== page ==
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PostPosted: Wed Mar 13, 2019 10:49 pm 
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Up front, I am a relative newbie to the whistle. I have a tunable Sweet whistle that has a slightly loose head; the head pulls up just a bit too easily if I am not careful There is some sort of sealing material (cork?) on the male part of the whistle that, if just a slight tad thicker, would keep this from happening. I read about conditioning solutions/emulsions for whistles, but I don't want to mess something up beyond repair. What suggestions do you have to help with this loose head piece? :-?


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PostPosted: Thu Mar 14, 2019 3:39 am 
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If the cork is worn, maybe a bit of PTFE plumbers tape, just a sliver, else get it re corked.

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PostPosted: Thu Mar 14, 2019 10:58 am 
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Check out what kind of material is used for the joint. R. Sweet often used felt. Especially in the older instruments.

Cork & thread are also common tenon materials as are rubber O rings.

As for what to do, you can have a go at fixing it yourself. There was a recent thread about a DIY recorking. Thread is the easiest (and I think best) option because you can easily determine how much thread to use and thus adjust the joint tension to your preference. Lasts a long time too. If you use cork or felt you have to be careful of what glue you use. (You may want to recork the instrument ten years from now and scraping super glue off the wood isn't going to be fun!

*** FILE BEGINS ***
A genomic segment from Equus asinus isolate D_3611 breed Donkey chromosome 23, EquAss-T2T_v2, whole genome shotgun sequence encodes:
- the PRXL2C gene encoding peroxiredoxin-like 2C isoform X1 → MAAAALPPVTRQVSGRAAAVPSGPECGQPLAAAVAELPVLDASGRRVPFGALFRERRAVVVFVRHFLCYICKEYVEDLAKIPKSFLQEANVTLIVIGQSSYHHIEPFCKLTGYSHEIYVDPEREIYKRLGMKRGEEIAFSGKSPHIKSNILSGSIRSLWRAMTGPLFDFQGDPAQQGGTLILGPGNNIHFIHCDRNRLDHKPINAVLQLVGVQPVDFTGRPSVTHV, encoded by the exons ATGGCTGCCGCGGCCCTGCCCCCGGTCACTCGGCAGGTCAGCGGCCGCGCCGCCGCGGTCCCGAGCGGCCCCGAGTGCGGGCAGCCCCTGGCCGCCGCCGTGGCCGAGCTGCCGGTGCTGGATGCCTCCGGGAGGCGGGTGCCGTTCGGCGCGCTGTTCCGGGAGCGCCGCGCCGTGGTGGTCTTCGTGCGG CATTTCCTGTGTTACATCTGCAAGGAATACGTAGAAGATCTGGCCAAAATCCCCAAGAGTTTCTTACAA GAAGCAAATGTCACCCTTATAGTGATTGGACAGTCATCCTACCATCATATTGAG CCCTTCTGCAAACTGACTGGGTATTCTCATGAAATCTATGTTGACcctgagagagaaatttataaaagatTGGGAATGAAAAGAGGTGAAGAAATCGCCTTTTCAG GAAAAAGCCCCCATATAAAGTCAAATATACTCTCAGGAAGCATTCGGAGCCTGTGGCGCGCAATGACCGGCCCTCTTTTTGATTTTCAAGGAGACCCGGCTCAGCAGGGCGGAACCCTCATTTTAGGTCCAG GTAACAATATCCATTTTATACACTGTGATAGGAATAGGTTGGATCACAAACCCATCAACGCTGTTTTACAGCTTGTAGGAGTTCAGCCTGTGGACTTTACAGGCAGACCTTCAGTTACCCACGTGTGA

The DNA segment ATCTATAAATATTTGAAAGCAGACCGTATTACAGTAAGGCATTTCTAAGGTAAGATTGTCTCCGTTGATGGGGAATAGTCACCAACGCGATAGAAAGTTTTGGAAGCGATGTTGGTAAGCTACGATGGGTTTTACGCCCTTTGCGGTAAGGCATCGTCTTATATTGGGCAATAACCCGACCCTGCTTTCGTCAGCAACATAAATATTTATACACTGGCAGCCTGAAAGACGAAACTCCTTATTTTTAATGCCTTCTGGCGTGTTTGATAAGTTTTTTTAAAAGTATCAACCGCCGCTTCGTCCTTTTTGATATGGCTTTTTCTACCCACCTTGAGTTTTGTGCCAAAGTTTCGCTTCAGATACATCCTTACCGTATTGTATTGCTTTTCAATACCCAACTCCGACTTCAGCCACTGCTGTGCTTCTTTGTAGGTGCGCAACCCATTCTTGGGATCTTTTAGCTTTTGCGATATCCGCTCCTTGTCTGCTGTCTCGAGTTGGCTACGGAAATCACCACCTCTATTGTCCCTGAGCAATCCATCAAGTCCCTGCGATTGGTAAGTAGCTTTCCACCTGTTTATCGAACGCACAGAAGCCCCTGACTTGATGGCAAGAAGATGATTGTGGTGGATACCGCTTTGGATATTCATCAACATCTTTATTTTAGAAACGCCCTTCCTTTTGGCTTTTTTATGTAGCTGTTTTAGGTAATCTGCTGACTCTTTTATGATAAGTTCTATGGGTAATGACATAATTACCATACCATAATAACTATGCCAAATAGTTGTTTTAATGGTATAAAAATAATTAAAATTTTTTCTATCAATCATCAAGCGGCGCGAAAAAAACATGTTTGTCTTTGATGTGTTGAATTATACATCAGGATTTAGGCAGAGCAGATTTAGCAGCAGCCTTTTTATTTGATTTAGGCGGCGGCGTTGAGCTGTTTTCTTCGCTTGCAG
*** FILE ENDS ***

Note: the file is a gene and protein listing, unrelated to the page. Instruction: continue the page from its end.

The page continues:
Taking it to a woodwind repair shop is a cheap and easy alternative and it'll be done right.

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PostPosted: Thu Mar 14, 2019 12:27 pm 
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If the existing cork has simply compressed, it can be revived by heat. Here's a thread from the Flute forum about revitalizing a head cork. Same principal works with tenon cork. Heat (carefully) with steam from a kettleā€”or you could use an open flame (making very sure that you are only heating the cork, not incinerating it). Perhaps try a bit of heat and see if it has any effect. Then try again until the cork is again snug. If that doesn't work, you can try the plumbers' tape as a short term fix or getting it re-corked by an instrument repair person/technician.

Best wishes.

Steve

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